Factors against the annuity option

If your employer was a private sector company, it is unlikely that there is any cost-of-living adjustment to potentially offset inflation. Depending upon your overall situation, this may or may not be a reason to shy away from annuitizing, but it is something to consider.

If your former employer is in the private sector and gets into financial trouble, some of your payments could be at risk. The Pension Benefit Guaranty Corporation (PBGC) is a governmental unit that is the backstop for private employers who default on their pension obligations. These employers pay an annual insurance premium to the PBGC.

However, there is a limit to the level of monthly benefit that the PBGC will cover. If you were a high earner with a large monthly benefit, you could find yourself receiving a reduced benefit compared to the one you had earned under your employer’s pension formula.

Pension payments will not allow you to leave an inheritance, if that is your desire. Once you (and your spouse, if you are married and choose a joint and survivor option) die, the benefit payments stop. Unlike with an account like an IRA, there is no possibility of passing any money left in the account to your heirs upon your death.

Lump sum pros

If you are an experienced investor or you work with a trusted financial advisor, then you might be able to do better with a lump sum rolled over to an IRA than by collecting a stream of monthly payments.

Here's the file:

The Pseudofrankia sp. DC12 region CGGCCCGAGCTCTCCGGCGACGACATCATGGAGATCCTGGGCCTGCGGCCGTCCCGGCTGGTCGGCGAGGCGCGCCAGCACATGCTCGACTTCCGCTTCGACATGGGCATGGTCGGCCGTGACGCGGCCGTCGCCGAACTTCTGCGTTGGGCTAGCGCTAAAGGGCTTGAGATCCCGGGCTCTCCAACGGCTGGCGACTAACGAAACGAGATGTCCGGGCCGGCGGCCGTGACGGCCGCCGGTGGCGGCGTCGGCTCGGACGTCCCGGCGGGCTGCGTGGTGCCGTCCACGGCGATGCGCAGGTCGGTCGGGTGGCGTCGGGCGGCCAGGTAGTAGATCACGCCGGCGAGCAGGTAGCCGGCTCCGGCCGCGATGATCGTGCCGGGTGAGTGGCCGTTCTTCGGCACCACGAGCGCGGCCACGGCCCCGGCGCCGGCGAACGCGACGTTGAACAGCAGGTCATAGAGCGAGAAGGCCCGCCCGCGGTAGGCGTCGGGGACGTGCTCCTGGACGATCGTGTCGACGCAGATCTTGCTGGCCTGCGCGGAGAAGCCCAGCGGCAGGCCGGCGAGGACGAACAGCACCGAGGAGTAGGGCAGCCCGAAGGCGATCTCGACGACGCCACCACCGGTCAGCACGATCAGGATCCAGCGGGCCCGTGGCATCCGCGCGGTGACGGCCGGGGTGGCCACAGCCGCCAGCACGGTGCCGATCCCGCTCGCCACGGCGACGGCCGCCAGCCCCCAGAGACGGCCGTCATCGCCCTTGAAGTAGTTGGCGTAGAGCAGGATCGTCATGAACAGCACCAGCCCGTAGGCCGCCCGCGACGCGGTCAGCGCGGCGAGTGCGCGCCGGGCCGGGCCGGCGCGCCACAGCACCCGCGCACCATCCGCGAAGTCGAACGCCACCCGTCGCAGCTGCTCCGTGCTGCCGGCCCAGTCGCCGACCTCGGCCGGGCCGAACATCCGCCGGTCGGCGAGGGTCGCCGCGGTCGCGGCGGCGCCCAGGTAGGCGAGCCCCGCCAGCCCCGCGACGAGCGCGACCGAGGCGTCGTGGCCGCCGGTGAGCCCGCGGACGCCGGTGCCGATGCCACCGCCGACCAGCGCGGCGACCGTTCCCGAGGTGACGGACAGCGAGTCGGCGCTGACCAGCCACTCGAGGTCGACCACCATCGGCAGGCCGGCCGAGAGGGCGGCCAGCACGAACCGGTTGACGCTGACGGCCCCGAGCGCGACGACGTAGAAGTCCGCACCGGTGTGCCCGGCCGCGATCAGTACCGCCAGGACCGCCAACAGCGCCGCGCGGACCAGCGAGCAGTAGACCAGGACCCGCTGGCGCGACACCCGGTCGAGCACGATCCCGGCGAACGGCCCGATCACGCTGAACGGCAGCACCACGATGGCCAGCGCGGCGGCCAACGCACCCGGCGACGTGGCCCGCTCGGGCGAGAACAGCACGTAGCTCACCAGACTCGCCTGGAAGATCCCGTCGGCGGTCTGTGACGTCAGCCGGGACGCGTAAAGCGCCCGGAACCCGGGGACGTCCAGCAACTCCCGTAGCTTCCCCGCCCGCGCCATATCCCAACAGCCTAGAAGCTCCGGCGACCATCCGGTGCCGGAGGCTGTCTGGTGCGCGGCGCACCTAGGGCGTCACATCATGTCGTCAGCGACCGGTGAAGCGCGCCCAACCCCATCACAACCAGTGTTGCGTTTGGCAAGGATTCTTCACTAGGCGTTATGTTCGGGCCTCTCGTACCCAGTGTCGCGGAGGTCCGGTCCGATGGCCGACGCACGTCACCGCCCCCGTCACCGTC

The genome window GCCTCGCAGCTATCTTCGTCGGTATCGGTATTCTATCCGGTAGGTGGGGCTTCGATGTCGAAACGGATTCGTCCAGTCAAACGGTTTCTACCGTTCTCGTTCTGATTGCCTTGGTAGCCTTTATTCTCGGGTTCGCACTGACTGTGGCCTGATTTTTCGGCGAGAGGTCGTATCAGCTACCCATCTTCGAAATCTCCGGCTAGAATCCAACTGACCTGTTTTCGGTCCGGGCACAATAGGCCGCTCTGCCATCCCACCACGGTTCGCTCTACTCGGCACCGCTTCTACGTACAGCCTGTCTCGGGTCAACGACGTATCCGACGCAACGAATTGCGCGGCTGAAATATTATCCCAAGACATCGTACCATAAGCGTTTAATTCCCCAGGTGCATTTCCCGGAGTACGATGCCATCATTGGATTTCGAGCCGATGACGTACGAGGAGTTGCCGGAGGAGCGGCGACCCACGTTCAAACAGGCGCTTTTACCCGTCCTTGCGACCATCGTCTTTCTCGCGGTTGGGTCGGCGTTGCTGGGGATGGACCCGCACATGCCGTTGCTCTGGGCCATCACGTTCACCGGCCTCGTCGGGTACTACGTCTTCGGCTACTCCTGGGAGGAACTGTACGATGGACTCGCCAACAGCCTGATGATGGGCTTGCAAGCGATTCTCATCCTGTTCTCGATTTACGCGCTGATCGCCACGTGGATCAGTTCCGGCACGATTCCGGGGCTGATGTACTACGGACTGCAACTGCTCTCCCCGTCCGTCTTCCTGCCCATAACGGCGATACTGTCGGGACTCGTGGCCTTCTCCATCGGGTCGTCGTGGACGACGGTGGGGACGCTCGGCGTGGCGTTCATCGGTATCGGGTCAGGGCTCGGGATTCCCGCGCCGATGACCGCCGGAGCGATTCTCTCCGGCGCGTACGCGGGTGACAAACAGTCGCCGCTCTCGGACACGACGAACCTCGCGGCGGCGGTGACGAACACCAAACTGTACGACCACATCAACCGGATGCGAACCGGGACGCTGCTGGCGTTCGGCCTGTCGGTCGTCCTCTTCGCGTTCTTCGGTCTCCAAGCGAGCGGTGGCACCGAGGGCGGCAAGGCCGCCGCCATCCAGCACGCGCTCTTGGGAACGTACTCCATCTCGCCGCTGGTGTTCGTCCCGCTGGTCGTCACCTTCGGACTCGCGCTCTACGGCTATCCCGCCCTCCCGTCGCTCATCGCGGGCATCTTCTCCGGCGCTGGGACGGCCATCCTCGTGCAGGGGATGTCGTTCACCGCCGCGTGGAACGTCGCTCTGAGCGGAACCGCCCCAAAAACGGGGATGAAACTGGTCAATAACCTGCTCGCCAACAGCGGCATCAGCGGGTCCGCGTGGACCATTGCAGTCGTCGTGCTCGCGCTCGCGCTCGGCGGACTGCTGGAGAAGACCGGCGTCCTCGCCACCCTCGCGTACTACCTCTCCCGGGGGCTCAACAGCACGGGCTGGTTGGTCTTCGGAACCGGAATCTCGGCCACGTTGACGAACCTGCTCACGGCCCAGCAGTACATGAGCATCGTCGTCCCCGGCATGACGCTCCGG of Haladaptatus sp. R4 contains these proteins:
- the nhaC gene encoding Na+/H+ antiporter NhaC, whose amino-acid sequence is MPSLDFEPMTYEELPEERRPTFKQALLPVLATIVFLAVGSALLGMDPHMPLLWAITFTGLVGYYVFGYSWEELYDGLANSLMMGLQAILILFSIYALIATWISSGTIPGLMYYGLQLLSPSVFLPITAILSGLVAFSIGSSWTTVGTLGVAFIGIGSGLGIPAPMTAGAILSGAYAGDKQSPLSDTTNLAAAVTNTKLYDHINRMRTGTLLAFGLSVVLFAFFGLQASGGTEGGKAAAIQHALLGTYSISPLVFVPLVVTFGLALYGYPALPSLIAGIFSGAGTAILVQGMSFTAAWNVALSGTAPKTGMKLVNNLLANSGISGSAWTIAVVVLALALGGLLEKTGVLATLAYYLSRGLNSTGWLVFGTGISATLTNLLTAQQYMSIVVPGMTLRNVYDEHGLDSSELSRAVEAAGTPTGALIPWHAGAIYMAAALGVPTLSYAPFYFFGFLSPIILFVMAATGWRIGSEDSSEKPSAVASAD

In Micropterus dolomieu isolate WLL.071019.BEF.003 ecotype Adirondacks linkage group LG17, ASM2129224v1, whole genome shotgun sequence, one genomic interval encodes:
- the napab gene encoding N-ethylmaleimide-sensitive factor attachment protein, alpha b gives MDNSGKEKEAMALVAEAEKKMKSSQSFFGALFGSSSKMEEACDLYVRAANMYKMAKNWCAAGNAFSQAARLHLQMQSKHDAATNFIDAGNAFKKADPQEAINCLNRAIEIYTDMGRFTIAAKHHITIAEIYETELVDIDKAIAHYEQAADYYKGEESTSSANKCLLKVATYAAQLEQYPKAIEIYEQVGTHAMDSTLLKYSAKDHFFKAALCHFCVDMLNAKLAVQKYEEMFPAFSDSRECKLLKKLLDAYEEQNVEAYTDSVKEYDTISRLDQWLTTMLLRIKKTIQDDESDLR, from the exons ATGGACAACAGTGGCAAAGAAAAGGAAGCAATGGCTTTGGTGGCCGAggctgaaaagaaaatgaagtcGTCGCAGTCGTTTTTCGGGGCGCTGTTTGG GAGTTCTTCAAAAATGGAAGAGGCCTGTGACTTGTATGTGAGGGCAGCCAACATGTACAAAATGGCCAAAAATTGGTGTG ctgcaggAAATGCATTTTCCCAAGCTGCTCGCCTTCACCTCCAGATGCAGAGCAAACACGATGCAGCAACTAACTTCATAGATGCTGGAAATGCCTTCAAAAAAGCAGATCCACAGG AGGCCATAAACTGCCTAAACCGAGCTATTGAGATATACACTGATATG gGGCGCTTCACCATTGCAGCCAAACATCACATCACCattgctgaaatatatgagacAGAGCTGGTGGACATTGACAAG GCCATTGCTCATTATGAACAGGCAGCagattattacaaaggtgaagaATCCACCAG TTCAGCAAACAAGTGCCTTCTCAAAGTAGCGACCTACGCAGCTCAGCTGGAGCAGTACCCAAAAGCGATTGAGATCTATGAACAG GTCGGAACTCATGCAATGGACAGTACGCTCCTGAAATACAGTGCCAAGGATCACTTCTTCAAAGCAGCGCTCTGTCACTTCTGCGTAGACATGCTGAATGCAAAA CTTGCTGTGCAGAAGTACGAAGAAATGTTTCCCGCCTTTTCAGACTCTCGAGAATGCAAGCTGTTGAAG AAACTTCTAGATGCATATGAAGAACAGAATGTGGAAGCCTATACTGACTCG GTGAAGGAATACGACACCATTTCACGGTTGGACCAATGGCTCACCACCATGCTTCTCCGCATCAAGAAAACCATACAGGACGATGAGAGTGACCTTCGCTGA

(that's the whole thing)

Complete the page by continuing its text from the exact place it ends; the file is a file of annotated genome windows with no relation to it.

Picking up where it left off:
You can leave any money left in your IRA to your heirs by naming them as beneficiaries. Additionally, you are left with more options, such as the ability to convert some or all of the money to a Roth IRA.

If your monthly pension is over the PBGC limits but take the lump sum, you do not have to worry if your former employer gets into financial difficulties.

Overall you have greater flexibility in terms of your financial planning. For example, those who are still working past age 70½ can roll over the 401(k) of their current employer (if allowed) to an IRA via a lump sum, in order to avoid taking required minimum distributions on that money while still working.

Lump sum cons

The major con to taking a lump-sum from your pension is that, when invested, this money will be subject to the ups and downs of the stock market.


For those of you who are fortunate enough to be covered by a defined benefit pension, you may be offered the option to choose between a traditional monthly annuity and a lump-sum payment that can be rolled over to an IRA. There are pros and cons to both options, so it is wise to fully examine both in making your decision.

About the Author

Roger Wohlner

Roger Wohlner

Freelance Contributor

Roger Wohlner is an experienced financial advisor, finance blogger and freelance writer based in Arlington Heights, Ill. His expertise includes providing financial planning and investment advice to individual clients, 401(k) plan sponsors, foundations and endowments.